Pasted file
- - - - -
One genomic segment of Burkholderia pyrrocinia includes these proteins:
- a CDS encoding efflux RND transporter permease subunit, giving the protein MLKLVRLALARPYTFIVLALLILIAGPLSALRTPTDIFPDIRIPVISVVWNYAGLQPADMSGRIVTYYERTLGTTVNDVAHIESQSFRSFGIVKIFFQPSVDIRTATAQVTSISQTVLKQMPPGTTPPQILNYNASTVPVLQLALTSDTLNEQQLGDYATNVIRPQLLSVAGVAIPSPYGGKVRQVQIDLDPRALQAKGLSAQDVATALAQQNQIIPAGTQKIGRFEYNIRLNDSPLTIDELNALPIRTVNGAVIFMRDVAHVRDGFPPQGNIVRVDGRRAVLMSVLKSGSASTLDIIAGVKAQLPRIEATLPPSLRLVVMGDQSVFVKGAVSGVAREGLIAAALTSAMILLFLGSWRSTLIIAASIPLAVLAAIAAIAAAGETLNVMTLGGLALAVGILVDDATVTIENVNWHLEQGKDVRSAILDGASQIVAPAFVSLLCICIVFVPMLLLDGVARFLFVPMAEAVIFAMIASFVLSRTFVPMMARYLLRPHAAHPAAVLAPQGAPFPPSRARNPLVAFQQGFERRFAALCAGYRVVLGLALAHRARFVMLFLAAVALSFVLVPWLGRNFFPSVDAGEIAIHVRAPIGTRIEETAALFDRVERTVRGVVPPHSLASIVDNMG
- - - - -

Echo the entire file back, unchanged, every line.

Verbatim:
One genomic segment of Burkholderia pyrrocinia includes these proteins:
- a CDS encoding efflux RND transporter permease subunit, giving the protein MLKLVRLALARPYTFIVLALLILIAGPLSALRTPTDIFPDIRIPVISVVWNYAGLQPADMSGRIVTYYERTLGTTVNDVAHIESQSFRSFGIVKIFFQPSVDIRTATAQVTSISQTVLKQMPPGTTPPQILNYNASTVPVLQLALTSDTLNEQQLGDYATNVIRPQLLSVAGVAIPSPYGGKVRQVQIDLDPRALQAKGLSAQDVATALAQQNQIIPAGTQKIGRFEYNIRLNDSPLTIDELNALPIRTVNGAVIFMRDVAHVRDGFPPQGNIVRVDGRRAVLMSVLKSGSASTLDIIAGVKAQLPRIEATLPPSLRLVVMGDQSVFVKGAVSGVAREGLIAAALTSAMILLFLGSWRSTLIIAASIPLAVLAAIAAIAAAGETLNVMTLGGLALAVGILVDDATVTIENVNWHLEQGKDVRSAILDGASQIVAPAFVSLLCICIVFVPMLLLDGVARFLFVPMAEAVIFAMIASFVLSRTFVPMMARYLLRPHAAHPAAVLAPQGAPFPPSRARNPLVAFQQGFERRFAALCAGYRVVLGLALAHRARFVMLFLAAVALSFVLVPWLGRNFFPSVDAGEIAIHVRAPIGTRIEETAALFDRVERTVRGVVPPHSLASIVDNMG